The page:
"We are trying to address food insecurity and food waste. Fridges don't solve those problems. They reduce them a bit but they don't address the root causes... The best thing, however, is that it brings people together to talk about those bigger issues. It's a conversation starter," Oehninger says.

Community fridges, like this one in East Hollywood, have been popping up across the city to provide assistance during the COVID-19 pandemic. (Chava Sanchez/LAist)

Inspired by the sudden focus on community fridges, he has tracked the emergence of nearly 70 community fridges since February. He believes the combination of heightened food insecurity and racial justice uprisings have sparked a new interest in food activism.

"If you look at all the fridges coming up, almost all of them in New York and Los Angeles are run by Black and Latinx folks," Oehninger says. "I wonder, how much does white supremacy stop fridges from happening?"

Community fridges offer food to anyone at any hour, so people like the Lincoln Heights grandmother can fill the pouch under her walker with canned goods for her family -- and come back for seconds without question.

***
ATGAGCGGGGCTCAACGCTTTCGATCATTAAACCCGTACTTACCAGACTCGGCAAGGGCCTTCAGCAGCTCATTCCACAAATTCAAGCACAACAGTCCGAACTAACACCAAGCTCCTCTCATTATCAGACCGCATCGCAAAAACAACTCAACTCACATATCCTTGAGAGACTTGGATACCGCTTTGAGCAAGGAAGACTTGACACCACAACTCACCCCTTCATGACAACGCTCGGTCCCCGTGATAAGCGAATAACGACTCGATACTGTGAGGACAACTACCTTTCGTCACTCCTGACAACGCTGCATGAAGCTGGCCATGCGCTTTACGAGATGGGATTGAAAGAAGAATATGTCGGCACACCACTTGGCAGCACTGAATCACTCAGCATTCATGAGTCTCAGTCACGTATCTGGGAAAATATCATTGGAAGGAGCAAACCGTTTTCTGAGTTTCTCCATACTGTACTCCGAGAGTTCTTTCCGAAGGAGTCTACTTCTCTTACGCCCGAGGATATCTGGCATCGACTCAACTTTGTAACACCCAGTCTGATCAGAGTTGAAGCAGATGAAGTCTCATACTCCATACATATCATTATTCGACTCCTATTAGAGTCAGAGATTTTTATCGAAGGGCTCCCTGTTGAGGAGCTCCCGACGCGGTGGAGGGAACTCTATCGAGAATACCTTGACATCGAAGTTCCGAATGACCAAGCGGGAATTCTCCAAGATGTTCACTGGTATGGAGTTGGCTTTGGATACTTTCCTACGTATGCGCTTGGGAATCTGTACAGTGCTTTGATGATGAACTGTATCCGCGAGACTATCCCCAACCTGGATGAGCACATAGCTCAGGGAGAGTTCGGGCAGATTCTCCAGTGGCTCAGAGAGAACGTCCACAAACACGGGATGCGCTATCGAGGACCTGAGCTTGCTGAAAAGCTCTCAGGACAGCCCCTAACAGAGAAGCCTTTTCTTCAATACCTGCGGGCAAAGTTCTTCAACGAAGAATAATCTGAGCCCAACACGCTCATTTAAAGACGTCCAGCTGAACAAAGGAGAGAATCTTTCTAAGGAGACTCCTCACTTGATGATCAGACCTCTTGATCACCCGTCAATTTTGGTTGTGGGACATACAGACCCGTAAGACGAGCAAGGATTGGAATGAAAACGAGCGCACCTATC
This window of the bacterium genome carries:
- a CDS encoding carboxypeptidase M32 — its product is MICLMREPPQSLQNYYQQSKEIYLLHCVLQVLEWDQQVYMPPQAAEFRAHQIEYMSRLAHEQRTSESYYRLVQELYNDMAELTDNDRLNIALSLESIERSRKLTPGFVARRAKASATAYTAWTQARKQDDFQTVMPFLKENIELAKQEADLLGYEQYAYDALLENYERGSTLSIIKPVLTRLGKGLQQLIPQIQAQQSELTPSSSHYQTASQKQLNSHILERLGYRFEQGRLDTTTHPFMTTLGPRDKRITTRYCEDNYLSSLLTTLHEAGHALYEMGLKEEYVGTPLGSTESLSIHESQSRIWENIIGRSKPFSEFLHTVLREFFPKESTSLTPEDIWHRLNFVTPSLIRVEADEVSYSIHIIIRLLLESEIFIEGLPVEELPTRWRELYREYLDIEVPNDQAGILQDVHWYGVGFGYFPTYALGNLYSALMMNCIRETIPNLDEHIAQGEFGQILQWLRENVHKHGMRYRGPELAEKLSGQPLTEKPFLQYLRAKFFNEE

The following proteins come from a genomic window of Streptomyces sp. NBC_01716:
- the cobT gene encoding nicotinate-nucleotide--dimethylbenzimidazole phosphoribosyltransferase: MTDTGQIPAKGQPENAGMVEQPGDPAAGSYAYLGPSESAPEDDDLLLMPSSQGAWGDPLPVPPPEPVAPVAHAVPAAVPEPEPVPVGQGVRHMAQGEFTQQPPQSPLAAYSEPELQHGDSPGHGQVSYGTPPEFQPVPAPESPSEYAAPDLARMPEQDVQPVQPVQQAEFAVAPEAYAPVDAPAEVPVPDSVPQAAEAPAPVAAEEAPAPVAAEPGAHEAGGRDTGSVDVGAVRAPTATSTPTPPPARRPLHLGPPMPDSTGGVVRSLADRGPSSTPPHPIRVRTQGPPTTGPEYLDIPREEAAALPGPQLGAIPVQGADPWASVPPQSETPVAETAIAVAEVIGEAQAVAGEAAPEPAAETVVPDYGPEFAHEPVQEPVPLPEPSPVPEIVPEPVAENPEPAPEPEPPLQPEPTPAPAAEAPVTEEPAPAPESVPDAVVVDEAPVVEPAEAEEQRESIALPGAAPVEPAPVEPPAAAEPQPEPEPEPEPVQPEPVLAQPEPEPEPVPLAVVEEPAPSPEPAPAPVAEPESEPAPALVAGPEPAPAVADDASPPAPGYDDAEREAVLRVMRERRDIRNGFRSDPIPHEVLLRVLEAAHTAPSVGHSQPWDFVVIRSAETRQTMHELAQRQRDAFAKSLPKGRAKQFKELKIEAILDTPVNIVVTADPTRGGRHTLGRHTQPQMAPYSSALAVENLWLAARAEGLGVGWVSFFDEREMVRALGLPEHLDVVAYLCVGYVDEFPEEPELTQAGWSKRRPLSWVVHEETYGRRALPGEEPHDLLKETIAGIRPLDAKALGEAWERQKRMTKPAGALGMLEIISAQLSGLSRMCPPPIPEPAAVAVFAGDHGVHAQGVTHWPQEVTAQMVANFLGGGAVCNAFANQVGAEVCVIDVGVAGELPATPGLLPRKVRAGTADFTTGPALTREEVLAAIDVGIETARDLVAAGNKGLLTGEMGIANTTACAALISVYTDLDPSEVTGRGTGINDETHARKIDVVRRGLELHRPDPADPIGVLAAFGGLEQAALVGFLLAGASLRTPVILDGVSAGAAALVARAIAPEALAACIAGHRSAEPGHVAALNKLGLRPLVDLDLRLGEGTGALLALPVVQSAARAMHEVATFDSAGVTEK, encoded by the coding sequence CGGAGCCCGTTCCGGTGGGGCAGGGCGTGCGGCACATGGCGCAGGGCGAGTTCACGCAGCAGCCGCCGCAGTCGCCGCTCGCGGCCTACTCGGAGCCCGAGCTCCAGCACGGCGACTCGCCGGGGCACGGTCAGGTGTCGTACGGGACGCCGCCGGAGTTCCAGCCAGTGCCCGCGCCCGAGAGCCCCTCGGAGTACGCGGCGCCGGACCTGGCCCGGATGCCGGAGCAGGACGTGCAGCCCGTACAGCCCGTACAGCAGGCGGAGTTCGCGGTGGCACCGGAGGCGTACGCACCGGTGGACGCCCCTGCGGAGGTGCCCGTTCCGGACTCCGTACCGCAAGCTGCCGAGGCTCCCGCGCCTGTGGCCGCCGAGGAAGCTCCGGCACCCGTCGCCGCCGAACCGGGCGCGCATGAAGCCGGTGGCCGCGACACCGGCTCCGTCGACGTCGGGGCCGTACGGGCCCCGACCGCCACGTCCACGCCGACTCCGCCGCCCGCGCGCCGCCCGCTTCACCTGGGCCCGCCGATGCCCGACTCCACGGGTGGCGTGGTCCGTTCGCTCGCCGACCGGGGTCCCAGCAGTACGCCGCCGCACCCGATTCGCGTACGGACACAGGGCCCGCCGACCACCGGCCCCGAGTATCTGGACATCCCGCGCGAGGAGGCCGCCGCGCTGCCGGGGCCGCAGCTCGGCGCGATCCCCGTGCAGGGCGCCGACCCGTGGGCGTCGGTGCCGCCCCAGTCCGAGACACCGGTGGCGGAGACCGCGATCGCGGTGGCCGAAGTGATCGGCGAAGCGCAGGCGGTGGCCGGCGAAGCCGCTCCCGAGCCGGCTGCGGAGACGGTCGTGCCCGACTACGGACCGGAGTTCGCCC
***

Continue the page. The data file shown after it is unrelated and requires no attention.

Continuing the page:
The inside of the Lincoln Heights community fridge stocked with pastries, veggies, fruits and pre-made meals, (Chava Sanchez/LAist)

WE LOVE TO ANSWER YOUR QUESTIONS

Some California Students Who Fare Terribly In Distance Learning Could Return To Campuses 

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A worker at Burbank Middle School in L.A. Unified demonstrates steps to keep school facilities clean. (Chava Sanchez/LAist)

California public schools have been given the okay to invite small groups of the most at-risk students to return to campuses for in-person instruction — even in counties still on the state’s coronavirus watchlist.

But the California Department of Public Health’s new guidance is not meant to pave the way for a reopening of schools.